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and divine form of that which is diaphanous in energy? But whatever that which is diaphanous may be, which is subjected to all the elements, and is their proximate form, it is certain that it is neither corporeal nor mixt, nor does it display any of the peculiar qualities of body. Hence you cannot affirm that heat is one of its properties, nor its contrary cold; you can neither ascribe to it hardness nor softness, nor any other tangible difference; nor attribute taste or smell as peculiarities of its essence: for a nature of this kind, which is called forth into energy by the interposition of light, is alone subject to the power of sight. But light is the form of a diaphanous essence, which resembles that common matter, the subject of bodies, through which it is every where diffused; and rays are the summit, and as it were, flower of light, which is an incorporeal nature. But according to the opinion of the Phœnicians, who are skilled in divine science and wisdom, the universally-diffused splendor

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of light is the sincere energy of an intellect perfectly pure; and this doctrine will be found agreeable to reason, when we consider, that since light is incorporeal, its fountain cannot be body, but the sincere energy of intellect, illuminating in its proper habitation the middle region of the heavens: and from this exalted situation scattering its light, it fills all the celestial orbs with powerful vigor, and illuminates the universe with divine and incorruptible light.

But the operations of this pure intellect on the gods we have already briefly exhibited, and we shall shortly more largely discuss; for whatever we first perceive by the sight, is nothing but a mere name of honourable labour, unless it receives the ruling assistance of light: for how can any thing be visible unless, like matter, it is moved to the artificer that it may receive the supervening investments of form? Just as gold in a state of simple fusion is indeed gold, but is not a statue or an image till the artificer invests it with form: in a similar manner all naturally visible objects cease to be apparent unless light is present with the perceiver. Hence, since it confers vision on the perceiver, and visibility on the objects of perception,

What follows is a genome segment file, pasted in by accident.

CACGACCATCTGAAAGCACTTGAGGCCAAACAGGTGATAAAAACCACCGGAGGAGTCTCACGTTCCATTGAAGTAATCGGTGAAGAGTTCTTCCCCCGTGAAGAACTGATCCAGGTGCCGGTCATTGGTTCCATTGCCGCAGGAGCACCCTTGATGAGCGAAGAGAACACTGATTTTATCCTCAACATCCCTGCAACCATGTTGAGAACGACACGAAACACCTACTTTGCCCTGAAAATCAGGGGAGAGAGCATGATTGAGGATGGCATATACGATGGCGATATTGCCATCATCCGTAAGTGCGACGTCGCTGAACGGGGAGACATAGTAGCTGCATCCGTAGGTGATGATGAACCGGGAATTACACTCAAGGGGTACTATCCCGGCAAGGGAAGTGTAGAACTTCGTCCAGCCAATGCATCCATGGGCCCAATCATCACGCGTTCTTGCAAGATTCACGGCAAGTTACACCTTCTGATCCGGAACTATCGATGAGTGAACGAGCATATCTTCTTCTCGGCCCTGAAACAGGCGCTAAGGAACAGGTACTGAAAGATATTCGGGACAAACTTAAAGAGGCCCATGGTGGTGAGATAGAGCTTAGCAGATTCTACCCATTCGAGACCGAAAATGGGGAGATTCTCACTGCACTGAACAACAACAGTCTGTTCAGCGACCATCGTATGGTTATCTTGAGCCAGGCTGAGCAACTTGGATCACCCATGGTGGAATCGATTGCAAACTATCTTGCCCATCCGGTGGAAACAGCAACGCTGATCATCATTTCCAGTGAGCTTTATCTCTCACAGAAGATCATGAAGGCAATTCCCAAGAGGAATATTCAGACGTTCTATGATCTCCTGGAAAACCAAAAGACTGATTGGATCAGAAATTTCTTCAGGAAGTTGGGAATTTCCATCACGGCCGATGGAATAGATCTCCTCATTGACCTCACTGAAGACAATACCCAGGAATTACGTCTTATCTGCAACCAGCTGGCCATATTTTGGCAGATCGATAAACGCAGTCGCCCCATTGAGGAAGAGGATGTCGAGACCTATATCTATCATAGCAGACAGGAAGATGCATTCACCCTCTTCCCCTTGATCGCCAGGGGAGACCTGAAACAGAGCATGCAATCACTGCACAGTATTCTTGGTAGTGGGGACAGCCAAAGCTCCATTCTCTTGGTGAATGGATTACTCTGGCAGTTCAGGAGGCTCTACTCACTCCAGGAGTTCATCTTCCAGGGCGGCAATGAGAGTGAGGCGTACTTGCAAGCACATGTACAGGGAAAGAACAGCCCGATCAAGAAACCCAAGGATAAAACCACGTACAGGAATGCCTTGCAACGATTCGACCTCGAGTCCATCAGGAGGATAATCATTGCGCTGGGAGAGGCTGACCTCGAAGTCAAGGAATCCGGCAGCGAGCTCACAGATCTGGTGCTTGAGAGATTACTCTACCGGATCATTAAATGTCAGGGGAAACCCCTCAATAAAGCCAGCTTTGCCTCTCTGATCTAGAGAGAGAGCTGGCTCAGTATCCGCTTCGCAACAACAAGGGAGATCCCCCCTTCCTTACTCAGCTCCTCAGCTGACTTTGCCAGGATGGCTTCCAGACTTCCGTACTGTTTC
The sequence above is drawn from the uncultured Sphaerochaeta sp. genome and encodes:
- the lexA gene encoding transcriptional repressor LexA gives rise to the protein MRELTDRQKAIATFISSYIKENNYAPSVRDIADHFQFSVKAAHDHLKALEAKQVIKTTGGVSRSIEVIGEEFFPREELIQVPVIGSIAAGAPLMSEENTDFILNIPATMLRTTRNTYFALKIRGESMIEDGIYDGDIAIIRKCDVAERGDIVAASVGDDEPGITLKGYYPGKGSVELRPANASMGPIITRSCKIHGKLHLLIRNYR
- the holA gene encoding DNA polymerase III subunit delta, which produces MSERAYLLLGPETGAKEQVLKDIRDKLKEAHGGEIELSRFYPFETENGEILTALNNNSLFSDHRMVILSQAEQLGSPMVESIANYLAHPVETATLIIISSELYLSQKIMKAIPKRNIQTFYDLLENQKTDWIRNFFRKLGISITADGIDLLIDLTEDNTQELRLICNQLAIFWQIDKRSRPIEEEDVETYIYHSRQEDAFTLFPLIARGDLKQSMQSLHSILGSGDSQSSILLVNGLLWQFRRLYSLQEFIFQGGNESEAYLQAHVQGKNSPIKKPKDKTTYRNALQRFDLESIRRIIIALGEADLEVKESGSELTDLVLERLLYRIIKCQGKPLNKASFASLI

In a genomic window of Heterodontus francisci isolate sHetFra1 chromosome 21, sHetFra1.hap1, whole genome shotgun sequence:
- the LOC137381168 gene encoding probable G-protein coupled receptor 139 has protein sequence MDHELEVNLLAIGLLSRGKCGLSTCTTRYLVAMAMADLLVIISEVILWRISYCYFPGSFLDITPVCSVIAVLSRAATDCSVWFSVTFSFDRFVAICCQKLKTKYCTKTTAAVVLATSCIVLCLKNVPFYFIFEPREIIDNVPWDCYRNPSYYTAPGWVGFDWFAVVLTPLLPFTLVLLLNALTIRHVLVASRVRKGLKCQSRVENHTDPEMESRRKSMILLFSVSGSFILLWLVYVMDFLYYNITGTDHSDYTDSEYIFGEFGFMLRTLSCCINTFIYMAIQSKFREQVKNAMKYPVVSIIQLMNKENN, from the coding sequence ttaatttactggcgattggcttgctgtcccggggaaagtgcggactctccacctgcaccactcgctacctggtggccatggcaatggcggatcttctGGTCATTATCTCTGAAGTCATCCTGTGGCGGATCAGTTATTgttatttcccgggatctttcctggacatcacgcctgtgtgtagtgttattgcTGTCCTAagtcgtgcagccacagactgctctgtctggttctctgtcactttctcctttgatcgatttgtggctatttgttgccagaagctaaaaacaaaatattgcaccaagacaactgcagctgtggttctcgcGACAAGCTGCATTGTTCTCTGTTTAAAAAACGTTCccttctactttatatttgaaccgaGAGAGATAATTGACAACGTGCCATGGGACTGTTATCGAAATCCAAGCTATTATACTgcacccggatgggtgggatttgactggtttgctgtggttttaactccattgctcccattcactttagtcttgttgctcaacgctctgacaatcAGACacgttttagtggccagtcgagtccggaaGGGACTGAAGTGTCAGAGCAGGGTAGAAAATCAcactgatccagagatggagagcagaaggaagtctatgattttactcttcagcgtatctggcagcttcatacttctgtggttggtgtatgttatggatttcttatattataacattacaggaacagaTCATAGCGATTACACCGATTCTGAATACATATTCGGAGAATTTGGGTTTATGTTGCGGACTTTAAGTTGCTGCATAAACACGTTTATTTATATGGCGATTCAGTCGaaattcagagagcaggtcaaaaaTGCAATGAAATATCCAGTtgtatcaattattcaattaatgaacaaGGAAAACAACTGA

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it perfects two natures in energy, sight and that which is visible; but perfections are form and essence; though perhaps an assertion of this kind is more subtle than is suited to our present purpose. However, of this all men are persuaded, both the scientific and the illiterate, philosophers and the learned, that day and night are fabricated by the power of this rising and setting divinity; and that he manifestly changes and convolves the world. But to which of the other stars does a province of this kind belong? Do we not therefore derive conviction from hence, that the unapparent and divine race of intellectual gods, above the heavens, are replenished from the sun with boniform powers; to whose authority the whole choir of the stars submits; and whose nod generation, which he governs by his providence, attentively obeys? For the planets, indeed, dancing round him as their king, harmoniously revolve in a circle, with definite intervals, about his orb; producing certain stable energies, and advancing backwards and forwards: (terms by which the skilful in the spheric theory signify such like phænomena of the stars) to which we may add, as manifest

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to every one, that the light of the moon is augmented or diminished according to her distance from the sun.